Improving our understanding of the relationship between emotional abuse and substance use disorders: the mediating roles of negative urgency and posttraumatic stress disorder

Angela Junglen, Bryce Hruska, Tammy Jensen, Alec Boros, Douglas L. Delahanty

Research output: Contribution to journalArticle

Abstract

Background: Emotional abuse is associated with an increased risk for substance use disorders (SUDs) as well as with negative urgency and posttraumatic stress disorder (PTSD) following a subsequent trauma. Both negative urgency and PTSD are key contributors to the relationship between emotional abuse and SUDs when examined separately. A comprehensive model including both factors can inform models of PTSD-SUD comorbidity. Furthermore, the comparison of these mechanistic roles in emotional versus other types of abuse can shed light on the specificity of these effects. Objectives: The present study tested whether negative urgency and PTSD symptom severity serially mediated the relationship between emotional abuse and substance use across two separate samples. Method: Participants were recruited from a detoxification center and completed a battery of surveys examining abuse history, PTSD symptom severity, and impulsivity measures including negative urgency and substance use history during the last 3 months. The samples consisted of predominantly (59% and 62%) males with an average age of 35 (age range: 18–65). The majority of participants (90% and 93%) were Caucasian. Results: Study 1 (N = 368) and Study 2 (N = 274) both found that negative urgency and PTSD symptom severity serially mediated the relationship between emotional abuse and substance use. When comparing indirect effects, both contributed equally. Conclusion: These findings suggest that negative urgency and PTSD symptom severity together account more for the link between emotional abuse and SUDs than either alone and argue for the inclusion of negative urgency in models of PTSD-SUD comorbidity.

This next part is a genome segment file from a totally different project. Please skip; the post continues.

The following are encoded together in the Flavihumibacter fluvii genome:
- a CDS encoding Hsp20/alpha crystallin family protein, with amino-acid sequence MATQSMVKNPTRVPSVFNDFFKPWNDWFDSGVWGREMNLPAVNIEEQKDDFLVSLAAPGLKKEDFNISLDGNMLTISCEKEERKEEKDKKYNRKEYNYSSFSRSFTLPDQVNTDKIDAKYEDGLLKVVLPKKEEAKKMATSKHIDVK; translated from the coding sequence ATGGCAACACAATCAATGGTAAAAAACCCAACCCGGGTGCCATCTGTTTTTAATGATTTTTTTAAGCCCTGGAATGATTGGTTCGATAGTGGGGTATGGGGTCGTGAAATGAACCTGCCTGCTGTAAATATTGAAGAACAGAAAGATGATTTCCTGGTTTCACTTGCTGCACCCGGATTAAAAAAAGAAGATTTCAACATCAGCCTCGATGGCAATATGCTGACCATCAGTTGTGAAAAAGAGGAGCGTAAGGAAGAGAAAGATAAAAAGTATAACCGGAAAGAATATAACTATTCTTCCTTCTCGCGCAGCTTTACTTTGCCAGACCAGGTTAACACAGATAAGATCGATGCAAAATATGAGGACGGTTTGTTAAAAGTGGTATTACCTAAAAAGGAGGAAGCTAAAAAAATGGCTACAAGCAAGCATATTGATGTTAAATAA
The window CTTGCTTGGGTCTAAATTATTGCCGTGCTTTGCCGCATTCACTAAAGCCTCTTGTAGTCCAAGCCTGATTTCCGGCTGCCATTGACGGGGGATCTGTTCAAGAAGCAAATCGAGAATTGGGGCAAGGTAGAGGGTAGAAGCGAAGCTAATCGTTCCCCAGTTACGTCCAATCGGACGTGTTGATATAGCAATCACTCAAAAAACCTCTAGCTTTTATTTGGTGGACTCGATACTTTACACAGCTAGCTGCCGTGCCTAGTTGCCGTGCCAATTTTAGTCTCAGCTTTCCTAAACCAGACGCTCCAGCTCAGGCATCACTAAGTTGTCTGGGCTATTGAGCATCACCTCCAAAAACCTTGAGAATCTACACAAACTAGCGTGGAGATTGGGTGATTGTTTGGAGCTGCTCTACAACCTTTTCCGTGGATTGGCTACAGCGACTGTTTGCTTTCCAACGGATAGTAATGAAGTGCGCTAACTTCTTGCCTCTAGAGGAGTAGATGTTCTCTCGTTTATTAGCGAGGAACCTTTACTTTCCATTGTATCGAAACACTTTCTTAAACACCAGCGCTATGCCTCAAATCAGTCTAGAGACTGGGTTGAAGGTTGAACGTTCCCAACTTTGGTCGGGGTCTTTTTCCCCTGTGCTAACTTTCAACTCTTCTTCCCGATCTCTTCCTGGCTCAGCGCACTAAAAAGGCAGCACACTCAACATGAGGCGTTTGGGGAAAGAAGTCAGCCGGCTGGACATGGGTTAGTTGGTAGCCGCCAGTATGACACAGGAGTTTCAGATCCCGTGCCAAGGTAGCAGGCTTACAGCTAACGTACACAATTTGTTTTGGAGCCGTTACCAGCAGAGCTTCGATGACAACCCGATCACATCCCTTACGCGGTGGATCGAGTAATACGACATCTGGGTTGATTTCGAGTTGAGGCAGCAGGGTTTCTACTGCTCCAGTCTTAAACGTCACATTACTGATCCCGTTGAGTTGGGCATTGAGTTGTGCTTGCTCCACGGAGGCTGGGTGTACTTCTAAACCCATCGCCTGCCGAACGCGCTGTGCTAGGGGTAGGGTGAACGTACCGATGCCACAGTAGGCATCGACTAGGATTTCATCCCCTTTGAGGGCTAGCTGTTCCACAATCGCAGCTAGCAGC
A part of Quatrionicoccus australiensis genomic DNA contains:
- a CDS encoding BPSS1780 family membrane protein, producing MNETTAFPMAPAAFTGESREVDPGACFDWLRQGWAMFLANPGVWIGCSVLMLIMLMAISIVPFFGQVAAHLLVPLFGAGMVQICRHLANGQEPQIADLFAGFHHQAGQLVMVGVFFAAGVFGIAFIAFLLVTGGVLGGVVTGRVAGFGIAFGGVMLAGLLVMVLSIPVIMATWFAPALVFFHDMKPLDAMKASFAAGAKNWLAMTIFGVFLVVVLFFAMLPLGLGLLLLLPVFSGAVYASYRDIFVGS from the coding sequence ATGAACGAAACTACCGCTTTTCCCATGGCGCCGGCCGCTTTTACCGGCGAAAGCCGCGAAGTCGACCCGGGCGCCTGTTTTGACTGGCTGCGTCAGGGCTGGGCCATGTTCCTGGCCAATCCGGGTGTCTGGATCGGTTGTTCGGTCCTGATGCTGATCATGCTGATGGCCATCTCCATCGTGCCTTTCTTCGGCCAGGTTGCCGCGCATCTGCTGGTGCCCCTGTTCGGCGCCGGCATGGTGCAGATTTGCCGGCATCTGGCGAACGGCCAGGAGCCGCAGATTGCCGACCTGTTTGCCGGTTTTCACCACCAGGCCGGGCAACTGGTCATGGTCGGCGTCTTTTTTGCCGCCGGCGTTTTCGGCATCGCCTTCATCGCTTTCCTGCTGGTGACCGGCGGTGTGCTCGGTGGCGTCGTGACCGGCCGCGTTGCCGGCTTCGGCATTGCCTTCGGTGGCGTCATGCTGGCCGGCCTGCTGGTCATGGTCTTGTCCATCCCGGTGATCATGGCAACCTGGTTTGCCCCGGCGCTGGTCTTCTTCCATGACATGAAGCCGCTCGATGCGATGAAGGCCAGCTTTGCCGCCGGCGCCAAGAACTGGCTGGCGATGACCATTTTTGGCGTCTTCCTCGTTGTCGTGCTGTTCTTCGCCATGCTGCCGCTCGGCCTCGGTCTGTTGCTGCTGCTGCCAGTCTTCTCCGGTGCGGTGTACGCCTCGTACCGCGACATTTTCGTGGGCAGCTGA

Original languageEnglish (US)
JournalSubstance Use and Misuse
DOIs
StatePublished - Jan 1 2019
Externally publishedYes

Fingerprint

posttraumatic stress disorder
Post-Traumatic Stress Disorders
Substance-Related Disorders
abuse
comorbidity
Comorbidity
Impulsive Behavior
Caucasian
trauma
inclusion
Wounds and Injuries

Keywords

  • detoxification
  • emotional abuse
  • negative urgency
  • PTSD
  • Substance use

ASJC Scopus subject areas

  • Health(social science)
  • Medicine (miscellaneous)
  • Public Health, Environmental and Occupational Health
  • Psychiatry and Mental health

Cite this

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title = "Improving our understanding of the relationship between emotional abuse and substance use disorders: the mediating roles of negative urgency and posttraumatic stress disorder",
abstract = "Background: Emotional abuse is associated with an increased risk for substance use disorders (SUDs) as well as with negative urgency and posttraumatic stress disorder (PTSD) following a subsequent trauma. Both negative urgency and PTSD are key contributors to the relationship between emotional abuse and SUDs when examined separately. A comprehensive model including both factors can inform models of PTSD-SUD comorbidity. Furthermore, the comparison of these mechanistic roles in emotional versus other types of abuse can shed light on the specificity of these effects. Objectives: The present study tested whether negative urgency and PTSD symptom severity serially mediated the relationship between emotional abuse and substance use across two separate samples. Method: Participants were recruited from a detoxification center and completed a battery of surveys examining abuse history, PTSD symptom severity, and impulsivity measures including negative urgency and substance use history during the last 3 months. The samples consisted of predominantly (59{\%} and 62{\%}) males with an average age of 35 (age range: 18–65). The majority of participants (90{\%} and 93{\%}) were Caucasian. Results: Study 1 (N = 368) and Study 2 (N = 274) both found that negative urgency and PTSD symptom severity serially mediated the relationship between emotional abuse and substance use. When comparing indirect effects, both contributed equally. Conclusion: These findings suggest that negative urgency and PTSD symptom severity together account more for the link between emotional abuse and SUDs than either alone and argue for the inclusion of negative urgency in models of PTSD-SUD comorbidity.",